However, there are other projects in the works, including another offshore wind farm called Atlantic Shores, which would run from Atlantic City to Monmouth County.

Kovacevic, who owns a pet boutique called Animal House on Asbury Avenue in Ocean City, was outspoken about her reasons for protesting the day of her arrest.

She said that there were many reasons, one of which was that her livelihood could be at stake if the wind farm was built.

“It will hurt business. It will hurt tourism. It will hurt commercial fishing,” she said at the time of her arrest.

On Thursday, Kovacevic was notified by Denise Philipp that the charges were dismissed against all six protesters.

“Within three hours, I received an email from the courts with an order of expungement,” Kovacevic said.

“It was a long time hanging over our heads. I think the lawyer did a great job,” she said. “I don’t think the police wanted to resort to arresting us. We had to do some civil disobedience in order to achieve recognition that there is opposition to the process.”

Kovacevic said she hopes that what she and the other five protesters did on Sept. 12, by standing up for what they believed in and risking arrest, had some impact on Orsted opting to halt the project.

“I don’t know if we were part of the project being canceled, but I would like to think that it was so,” she said. “And I would hope with other municipalities, maybe people in those municipalities where wind farms may be going, should not give up. They have to keep on fighting.”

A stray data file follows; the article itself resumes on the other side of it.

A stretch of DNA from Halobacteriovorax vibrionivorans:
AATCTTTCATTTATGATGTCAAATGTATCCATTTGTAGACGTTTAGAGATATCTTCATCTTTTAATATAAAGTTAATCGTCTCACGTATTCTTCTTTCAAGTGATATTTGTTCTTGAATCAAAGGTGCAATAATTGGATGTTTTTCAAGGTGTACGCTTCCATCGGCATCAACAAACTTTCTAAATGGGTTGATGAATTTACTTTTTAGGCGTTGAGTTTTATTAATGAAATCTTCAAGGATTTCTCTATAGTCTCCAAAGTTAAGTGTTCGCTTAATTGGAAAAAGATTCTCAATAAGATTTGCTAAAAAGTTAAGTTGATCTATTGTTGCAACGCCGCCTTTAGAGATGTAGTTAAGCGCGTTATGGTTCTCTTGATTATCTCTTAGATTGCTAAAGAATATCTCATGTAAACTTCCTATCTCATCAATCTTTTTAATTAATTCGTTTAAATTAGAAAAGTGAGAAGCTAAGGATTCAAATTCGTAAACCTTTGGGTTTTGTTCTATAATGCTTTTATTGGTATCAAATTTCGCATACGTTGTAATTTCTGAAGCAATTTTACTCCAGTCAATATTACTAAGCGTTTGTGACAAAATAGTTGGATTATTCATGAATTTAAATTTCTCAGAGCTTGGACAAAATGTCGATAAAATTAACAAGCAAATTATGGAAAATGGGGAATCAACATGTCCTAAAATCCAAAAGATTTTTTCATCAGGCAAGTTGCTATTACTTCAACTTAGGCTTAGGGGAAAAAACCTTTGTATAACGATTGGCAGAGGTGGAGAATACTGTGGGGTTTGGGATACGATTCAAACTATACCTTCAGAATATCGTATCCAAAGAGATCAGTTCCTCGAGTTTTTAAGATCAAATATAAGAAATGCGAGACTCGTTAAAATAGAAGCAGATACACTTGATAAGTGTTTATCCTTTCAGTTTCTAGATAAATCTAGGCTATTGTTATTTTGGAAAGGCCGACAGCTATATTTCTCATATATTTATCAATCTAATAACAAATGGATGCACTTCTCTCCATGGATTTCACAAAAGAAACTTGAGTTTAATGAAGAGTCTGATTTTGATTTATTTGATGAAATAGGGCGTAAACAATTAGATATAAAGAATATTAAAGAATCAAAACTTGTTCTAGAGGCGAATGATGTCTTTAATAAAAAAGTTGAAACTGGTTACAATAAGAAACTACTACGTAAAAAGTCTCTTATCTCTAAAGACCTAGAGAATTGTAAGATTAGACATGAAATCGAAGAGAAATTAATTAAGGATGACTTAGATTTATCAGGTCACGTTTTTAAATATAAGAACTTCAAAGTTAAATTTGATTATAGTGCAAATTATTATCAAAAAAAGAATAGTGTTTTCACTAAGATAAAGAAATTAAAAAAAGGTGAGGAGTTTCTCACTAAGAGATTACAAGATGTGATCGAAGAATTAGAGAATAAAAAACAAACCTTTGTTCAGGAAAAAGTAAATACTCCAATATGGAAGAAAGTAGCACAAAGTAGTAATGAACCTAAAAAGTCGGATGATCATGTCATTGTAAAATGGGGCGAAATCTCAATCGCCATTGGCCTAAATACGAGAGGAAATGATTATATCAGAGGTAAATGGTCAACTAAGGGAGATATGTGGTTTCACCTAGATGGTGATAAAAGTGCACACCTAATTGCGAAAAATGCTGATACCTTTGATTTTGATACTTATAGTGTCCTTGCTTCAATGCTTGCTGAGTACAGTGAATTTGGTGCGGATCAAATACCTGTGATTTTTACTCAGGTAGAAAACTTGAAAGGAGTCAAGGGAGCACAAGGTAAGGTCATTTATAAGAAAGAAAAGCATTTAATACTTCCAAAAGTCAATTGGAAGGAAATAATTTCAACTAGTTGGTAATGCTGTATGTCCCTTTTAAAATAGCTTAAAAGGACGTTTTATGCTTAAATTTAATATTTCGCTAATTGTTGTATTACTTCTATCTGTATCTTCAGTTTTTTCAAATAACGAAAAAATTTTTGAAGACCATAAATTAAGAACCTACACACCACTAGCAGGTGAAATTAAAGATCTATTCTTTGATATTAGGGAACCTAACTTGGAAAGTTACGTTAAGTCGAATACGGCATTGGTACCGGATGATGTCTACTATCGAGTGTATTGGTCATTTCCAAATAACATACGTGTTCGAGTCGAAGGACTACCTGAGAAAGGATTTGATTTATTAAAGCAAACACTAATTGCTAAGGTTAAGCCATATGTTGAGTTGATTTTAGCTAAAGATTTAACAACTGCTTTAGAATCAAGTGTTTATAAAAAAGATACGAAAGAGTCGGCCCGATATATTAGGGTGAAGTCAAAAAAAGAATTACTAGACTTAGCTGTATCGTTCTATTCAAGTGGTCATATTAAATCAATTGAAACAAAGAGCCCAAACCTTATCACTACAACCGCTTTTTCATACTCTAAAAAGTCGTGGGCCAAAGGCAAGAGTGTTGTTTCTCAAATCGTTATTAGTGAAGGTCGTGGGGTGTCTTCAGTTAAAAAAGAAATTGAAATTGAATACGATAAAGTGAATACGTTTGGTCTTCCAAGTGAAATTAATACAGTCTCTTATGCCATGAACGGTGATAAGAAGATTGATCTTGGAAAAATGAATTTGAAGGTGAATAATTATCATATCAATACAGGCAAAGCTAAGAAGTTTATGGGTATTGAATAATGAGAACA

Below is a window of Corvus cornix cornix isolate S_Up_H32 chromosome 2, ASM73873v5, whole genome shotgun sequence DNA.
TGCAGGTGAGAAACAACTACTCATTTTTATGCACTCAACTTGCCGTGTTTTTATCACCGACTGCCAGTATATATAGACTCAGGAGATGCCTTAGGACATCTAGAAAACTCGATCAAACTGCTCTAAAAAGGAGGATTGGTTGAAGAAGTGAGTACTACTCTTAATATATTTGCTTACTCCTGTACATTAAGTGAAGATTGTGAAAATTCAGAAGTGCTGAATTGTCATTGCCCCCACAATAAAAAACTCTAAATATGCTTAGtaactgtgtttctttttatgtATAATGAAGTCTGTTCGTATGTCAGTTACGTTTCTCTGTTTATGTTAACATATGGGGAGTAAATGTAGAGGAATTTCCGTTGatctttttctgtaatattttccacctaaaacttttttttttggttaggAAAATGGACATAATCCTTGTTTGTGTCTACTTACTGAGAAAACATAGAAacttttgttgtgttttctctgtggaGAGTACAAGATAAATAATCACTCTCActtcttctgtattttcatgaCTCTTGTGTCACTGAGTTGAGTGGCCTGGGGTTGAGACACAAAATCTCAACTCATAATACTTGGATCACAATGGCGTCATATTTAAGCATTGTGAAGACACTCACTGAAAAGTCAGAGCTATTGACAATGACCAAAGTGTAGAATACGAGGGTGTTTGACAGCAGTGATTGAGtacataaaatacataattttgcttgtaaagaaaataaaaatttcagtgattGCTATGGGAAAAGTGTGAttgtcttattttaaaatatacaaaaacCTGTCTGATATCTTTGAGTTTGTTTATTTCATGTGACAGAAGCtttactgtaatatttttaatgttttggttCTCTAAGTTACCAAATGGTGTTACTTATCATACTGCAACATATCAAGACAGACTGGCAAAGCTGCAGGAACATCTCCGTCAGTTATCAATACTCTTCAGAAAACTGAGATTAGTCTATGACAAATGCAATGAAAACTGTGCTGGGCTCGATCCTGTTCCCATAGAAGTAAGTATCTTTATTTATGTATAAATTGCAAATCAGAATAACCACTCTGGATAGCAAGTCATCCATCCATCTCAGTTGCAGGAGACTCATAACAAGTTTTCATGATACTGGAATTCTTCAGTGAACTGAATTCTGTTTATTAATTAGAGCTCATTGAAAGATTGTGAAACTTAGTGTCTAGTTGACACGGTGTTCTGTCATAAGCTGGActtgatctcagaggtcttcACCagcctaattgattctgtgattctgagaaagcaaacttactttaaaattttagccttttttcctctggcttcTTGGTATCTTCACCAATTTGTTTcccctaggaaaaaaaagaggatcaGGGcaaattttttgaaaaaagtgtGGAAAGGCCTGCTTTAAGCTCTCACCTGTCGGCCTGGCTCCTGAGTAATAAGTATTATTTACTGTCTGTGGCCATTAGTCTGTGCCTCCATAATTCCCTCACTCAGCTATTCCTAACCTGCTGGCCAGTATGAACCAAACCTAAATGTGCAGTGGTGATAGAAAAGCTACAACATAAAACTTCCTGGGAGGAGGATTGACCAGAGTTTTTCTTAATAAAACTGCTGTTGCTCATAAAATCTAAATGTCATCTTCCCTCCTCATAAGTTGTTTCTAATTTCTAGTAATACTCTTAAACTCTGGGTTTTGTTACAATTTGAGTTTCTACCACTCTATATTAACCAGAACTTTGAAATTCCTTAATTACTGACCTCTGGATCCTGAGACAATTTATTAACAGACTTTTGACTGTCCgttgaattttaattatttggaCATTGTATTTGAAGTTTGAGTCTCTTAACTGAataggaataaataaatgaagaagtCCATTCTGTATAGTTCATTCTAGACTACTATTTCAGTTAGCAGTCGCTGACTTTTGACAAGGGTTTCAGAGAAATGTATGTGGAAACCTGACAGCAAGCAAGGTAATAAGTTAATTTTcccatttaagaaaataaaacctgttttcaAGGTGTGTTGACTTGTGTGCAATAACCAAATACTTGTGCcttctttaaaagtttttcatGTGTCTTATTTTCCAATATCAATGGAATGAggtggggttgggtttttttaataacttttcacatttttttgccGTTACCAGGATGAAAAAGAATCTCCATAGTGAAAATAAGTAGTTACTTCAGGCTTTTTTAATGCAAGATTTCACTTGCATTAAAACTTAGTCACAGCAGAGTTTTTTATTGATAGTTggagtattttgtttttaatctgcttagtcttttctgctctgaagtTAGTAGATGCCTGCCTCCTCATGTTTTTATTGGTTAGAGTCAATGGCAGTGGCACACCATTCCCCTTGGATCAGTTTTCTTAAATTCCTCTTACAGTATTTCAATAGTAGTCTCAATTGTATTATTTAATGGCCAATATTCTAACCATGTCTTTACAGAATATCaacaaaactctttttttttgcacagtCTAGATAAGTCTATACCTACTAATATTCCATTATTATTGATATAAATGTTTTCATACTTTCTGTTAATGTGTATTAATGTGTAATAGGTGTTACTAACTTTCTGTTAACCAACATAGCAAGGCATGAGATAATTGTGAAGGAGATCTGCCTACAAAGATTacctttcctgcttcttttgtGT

From left, protesters Shani Kovacevic, Denise Philipp and Lee Darby Rinaldi display their unified front and are arrested on Sept, 12. (Photo courtesy of Suzanne Hornick)

Ocean City Police Chief William Campbell declined comment Saturday about the charges being dismissed.

But at the time of the arrests, then-Police Chief Jay Prettyman said in an interview that the protesters gathered in the southern lane and the southern sidewalk of 35th Street between Asbury Avenue and Central Avenue. They were repeatedly asked by police to move across the street, away from the construction work.

“We tried our very best to avoid making any arrests. We issued a warning early this morning and directed them to an area within close proximity to the work site to gather legally and they chose to illegally occupy the workspace,” Prettyman said at the time of the arrests.

Philipp said Saturday that she was extremely pleased by the dismissal of the charges and the expungement. But the fight against wind farms is not over, she noted.

“Yes, it’s finally behind us. It was a long process. It is crazy that the fight is still not over. The lease is still out there, so we may have another big wind company to fight again soon,” Philipp noted. “And it is devastating that we still have whales and dolphins washing up on shore.”

Protect Our Coast-NJ has been at the forefront of the fight against the wind farm project locally.

POCNJ President Robin Shaffer, of Ocean City, commented Saturday about the dismissal of the charges against the protesters.

“Obviously, POCNJ is pleased by the outcome. We celebrate justice being served in this situation. The OCPD did an awesome job handling the protest and people exercising their First Amendment right of free speech,” Shaffer said. “We appreciate and respect the protesters for putting their freedom on the line to protect our coastal and marine environment, as well as the Jersey Shore that is such a special place for so many people.”